29 May 2004

Review: The Saddest Music in the World (4/5)

The dream logic that makes up The Saddest Music in the World won't be for everyone (we had two people walk out 2/3s into the film), but its surprising and surprisingly unique imagery and keen satirical rhapsodizing on grief should temper any criticisms of quality. It has both a unique vision and the depth to support that vision.

The story:

A beer baroness in depression-era Winnipeg conceives of a contest to boost beer sales before the US lifts prohibition. The saddest music in the world competition brings caricatured representatives from diverse countries to battle it out. Canadian audiences drown their sorrows in beer as they listen to the doleful music of the countries that are paired and eliminated; American audiences listen and wonder at the riches just across their border.

The people:

The baroness (Isabella Rossellini) lost her legs in an automobile accident. The Canadian contestant (David Fox) is the man who loved her, but harbors a deep shame for his involvement in that accident. The carefree American contestant (Mark McKinney) had an affair with Rossellini and is one of Fox's sons. The other son (Ross McMillan) is the moribund contestant from Serbia whose wife left him after their son died. Yes they're related, and yes they represent the other countries.

The movie:

The dream logic of this movie can only be illustrated with examples. However, those examples in isolation will fail to fully express the immersion of mood and the surrealist humor that the movie offers. When McKinney's girlfriend casually comments on the advice that her tapeworm has given her, he accepts it as odd but not out of place. When McMillan faints from the emotion of his performance, beating Scotland, the crowd still honors him as they had the previous winners by sliding him into a giant vat of beer. Unconscious, he goes head-first and must be fished out by his father before he drowns. And, of course, Rossellini wears prosthetic legs made of glass and filled with beer.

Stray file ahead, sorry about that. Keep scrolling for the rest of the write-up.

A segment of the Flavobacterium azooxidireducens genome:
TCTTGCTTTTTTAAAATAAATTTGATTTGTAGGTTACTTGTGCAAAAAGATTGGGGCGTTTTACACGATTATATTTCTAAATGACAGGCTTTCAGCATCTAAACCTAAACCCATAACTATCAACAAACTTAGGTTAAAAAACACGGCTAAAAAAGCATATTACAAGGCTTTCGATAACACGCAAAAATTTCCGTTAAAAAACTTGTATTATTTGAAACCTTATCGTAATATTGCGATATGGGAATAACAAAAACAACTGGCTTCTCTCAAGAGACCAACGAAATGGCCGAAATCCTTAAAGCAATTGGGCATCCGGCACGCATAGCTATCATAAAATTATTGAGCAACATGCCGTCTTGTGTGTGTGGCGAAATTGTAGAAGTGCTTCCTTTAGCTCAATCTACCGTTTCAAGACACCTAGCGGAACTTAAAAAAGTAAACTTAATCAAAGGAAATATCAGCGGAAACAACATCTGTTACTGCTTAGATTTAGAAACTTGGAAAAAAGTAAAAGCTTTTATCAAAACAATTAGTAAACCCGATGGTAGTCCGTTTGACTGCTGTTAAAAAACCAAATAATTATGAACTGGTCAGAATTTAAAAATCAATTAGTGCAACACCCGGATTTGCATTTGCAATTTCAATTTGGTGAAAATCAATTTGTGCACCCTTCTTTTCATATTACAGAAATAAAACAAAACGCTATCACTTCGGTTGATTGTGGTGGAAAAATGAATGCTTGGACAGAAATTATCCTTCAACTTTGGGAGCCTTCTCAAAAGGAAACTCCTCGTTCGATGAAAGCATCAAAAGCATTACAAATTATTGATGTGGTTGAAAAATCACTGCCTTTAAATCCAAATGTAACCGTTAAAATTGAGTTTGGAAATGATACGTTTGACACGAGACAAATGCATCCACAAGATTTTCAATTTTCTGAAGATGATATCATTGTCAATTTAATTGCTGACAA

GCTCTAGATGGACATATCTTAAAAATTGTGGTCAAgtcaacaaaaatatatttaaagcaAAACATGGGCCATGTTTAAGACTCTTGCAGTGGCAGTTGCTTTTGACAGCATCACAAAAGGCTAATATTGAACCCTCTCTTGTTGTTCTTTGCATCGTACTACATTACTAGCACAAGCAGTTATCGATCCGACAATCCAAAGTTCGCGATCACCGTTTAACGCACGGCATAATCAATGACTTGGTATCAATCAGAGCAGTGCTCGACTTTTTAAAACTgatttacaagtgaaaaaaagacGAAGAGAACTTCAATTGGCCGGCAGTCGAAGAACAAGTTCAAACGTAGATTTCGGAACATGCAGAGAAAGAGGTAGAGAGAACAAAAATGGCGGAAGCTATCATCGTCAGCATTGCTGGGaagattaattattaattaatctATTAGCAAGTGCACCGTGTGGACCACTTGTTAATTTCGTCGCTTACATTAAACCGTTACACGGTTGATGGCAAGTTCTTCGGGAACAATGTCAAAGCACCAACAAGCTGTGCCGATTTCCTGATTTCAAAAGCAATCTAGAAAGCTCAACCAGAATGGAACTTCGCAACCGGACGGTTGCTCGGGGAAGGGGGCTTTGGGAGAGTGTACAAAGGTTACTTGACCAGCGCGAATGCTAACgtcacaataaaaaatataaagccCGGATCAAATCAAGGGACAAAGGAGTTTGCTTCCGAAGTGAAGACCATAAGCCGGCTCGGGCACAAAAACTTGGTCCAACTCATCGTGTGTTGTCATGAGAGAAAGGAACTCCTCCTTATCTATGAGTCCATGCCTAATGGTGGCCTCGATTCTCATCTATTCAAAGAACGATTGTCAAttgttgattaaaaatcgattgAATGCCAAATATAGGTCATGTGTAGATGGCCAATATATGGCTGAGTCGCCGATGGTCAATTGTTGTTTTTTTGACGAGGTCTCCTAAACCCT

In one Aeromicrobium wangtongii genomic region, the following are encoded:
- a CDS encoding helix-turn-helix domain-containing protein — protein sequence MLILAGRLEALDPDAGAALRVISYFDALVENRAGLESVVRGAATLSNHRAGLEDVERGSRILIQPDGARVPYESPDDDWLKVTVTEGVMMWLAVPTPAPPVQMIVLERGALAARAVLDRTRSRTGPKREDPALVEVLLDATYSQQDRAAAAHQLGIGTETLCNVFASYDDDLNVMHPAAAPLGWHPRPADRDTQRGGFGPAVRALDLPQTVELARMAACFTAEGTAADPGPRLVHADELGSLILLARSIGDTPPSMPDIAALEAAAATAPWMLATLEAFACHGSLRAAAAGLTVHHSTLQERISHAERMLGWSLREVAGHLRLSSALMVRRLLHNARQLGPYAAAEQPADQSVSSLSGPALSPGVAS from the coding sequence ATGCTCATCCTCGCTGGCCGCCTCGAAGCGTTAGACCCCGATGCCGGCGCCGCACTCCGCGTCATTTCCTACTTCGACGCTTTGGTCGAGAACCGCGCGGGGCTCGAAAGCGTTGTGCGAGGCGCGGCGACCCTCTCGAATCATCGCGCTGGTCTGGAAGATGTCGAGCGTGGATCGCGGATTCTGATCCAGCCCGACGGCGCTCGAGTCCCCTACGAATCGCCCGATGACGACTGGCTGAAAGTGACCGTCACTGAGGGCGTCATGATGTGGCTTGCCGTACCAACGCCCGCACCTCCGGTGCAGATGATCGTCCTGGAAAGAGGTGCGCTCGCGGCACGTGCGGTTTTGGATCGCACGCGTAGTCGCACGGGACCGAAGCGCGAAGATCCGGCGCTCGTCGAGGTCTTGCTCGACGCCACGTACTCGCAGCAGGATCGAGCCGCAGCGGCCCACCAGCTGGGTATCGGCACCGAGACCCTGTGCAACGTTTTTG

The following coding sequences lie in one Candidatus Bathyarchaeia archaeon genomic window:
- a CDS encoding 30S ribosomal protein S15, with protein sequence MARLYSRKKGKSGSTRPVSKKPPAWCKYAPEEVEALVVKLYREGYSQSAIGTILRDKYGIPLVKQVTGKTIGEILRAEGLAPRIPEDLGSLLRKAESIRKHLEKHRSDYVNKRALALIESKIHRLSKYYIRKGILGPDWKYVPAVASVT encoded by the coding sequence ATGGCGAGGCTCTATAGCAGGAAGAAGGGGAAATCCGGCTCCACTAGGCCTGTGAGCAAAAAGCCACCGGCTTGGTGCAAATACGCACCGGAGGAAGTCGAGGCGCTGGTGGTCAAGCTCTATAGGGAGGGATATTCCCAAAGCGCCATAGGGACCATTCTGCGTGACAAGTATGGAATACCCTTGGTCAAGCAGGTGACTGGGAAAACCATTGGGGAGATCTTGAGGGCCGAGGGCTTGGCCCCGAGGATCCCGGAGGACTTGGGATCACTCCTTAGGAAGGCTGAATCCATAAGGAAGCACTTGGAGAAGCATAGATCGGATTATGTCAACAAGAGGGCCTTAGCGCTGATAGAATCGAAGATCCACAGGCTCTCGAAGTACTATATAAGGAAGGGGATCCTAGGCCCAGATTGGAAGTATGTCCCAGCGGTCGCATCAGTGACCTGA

The style shares much in common with the style the screenwriter, Kazuo Ishiguro, used in his book The Unconsoled. In that book, a classical pianist arrives in town for a concert and drifts as he is continually interrupted with local characters in absurd and tragic situations.

The sadness in The Saddest Music in the World is the obvious central theme. McKinney's character presents one thesis (to be disputed by other events in the movie) as he attends a funeral to court the rich widow as a backer in his Broadway-style production. Commenting to his girlfriend, he notes the theatrical quality of the griever and of those who watch. The griever must overly express their grief so that it is fully communicated. Similarly, those attending the funeral must overly express their sympathy as a sort of bargain so that their ultimate tragedies will earn equal grief. His cynicism is powerful and loud enough to drown out the sincere and varied sadness of most of the other characters. In the movie, saddness is born of personal tragedy and of interpersonal conflict, but is played out as competition, theater, and international politics.

The images:

Nothing prepared me for the stunning look of this movie. The film is selectively blurry and grainy. It's filmed mostly in black and white, with some jarring, garish color sequences. The sets are sets that make the viewer feel very closed in and help make it feel like a 1933 movie. The tight close-ups add to that feeling of constriction and are used with unexpectedly emotional effect.

The movie offers much emotion and humor within a unique, surreal setting. It is both entertaining and thoughtful.

[ posted by sstrader on 29 May 2004 at 10:57:29 AM in Cinema ]